The critical determinants of effective antitumor immune responses, whether native or induced by therapy, remain poorly understood due to the complexity and plasticity of the immune system. To better profile and track these responses, we have employed the novel approach of performing single cell RNA sequencing for paired gene expression and immune repertoire analysis on tumor fine needle aspirates and peripheral blood of lymphoma patients undergoing immunotherapy on a clinical trial (NCT02927964).

In this in situ vaccination study, patients with low-grade lymphoma received local low-dose radiation and intratumoral SD-101 (a TLR9 agonist) to one site of disease, with systemic ibrutinib (a BTK inhibitor) added in the second week of treatment. Tumor fine needle aspirates and peripheral blood samples were obtained prior to treatment, at one week (prior to ibrutinib initiation) and at six weeks after treatment start. Single cell preparations were processed using 10X Genomics' single cell RNA transcription and library preparation protocol, followed by sequencing on the Illumina platform. Cells were sequenced to an average depth of 50,000 reads/cell for gene expression libraries and 5000 reads/cell for TCR sequencing. Identification of variable genes, principal component and/or canonical correlation analysis, graph-based clustering and differential expression analysis of single-cell gene expression data was performed using the Seurat algorithm. Single-cell TCR repertoires were analyzed using TCR-specific analysis software. This data is being integrated with data from multiparameter flow cytometry and functional immune assays for these same patients, as well as with their clinical outcomes.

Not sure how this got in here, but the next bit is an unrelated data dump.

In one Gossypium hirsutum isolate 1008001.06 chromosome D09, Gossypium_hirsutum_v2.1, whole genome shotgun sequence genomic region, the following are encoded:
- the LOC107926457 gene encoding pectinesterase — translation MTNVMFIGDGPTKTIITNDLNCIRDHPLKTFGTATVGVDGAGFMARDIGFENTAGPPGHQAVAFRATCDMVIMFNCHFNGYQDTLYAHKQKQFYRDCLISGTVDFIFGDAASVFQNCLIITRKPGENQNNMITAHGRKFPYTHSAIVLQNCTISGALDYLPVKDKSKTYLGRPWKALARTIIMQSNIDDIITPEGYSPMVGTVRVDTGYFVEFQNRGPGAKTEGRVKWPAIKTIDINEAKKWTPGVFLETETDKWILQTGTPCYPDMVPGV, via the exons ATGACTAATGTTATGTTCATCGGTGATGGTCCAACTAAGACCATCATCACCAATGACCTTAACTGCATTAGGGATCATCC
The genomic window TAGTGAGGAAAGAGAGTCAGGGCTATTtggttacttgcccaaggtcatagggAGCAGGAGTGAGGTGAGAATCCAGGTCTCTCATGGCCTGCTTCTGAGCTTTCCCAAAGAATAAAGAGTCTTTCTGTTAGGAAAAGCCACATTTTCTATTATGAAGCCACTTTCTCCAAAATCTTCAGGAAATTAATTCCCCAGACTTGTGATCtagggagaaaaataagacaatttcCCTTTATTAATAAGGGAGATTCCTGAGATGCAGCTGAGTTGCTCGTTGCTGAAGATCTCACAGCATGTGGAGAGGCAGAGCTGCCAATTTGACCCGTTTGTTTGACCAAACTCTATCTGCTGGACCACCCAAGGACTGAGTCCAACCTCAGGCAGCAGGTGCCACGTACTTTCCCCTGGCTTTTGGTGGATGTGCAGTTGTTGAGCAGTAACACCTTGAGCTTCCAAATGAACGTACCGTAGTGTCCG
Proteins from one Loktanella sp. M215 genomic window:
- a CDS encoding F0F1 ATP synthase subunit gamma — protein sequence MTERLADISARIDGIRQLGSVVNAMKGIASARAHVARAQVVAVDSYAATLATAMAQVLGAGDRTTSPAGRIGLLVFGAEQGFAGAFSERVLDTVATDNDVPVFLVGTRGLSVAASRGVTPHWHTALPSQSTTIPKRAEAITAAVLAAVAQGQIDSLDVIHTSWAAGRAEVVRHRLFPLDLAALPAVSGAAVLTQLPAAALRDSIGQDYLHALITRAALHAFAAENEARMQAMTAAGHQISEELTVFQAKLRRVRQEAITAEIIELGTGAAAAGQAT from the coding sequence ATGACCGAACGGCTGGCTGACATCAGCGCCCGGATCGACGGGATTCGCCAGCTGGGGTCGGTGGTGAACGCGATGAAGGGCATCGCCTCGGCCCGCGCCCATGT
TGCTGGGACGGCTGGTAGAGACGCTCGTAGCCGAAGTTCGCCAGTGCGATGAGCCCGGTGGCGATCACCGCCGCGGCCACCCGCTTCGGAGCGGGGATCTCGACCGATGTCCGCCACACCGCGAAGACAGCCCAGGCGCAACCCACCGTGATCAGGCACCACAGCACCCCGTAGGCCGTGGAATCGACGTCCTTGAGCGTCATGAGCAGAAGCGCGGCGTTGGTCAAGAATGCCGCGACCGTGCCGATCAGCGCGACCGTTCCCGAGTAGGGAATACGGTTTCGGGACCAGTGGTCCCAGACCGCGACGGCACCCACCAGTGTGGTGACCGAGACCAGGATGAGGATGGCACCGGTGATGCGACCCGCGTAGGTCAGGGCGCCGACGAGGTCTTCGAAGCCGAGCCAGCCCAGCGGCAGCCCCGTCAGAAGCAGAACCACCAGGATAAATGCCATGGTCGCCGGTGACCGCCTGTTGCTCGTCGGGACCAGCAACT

Sequencing libraries have been prepared from 37 samples from 4 patients thus far. We have successfully generated single cell gene expression and TCR libraries from 3,000-10,000 cells from tumor fine needle aspirates and peripheral blood, with excellent sequencing quality metrics obtained. From detailed analyses of one patient's samples thus far, we have identified distinct immune populations in blood and tumor (Figure 1), including light-chain restricted B-cells, with good concordance with flow cytometry. Preliminary results show changes occurring in immune cell frequencies and phenotypes at the treated tumor site, at distant tumor sites and in the peripheral blood when samples from before and after treatment are compared. Sample collection, sequencing, and analysis are ongoing.

Deep profiling of serial biopsies during immunotherapy using single cell RNA sequencing promises to illuminate underlying cellular dynamics, and paired with clinical outcome data, determinants of response. Ultimately, this may provide a roadmap for successful translation of single-cell genomics into the clinic for treatment monitoring and response prediction.


No relevant conflicts of interest to declare.

Author notes


Asterisk with author names denotes non-ASH members.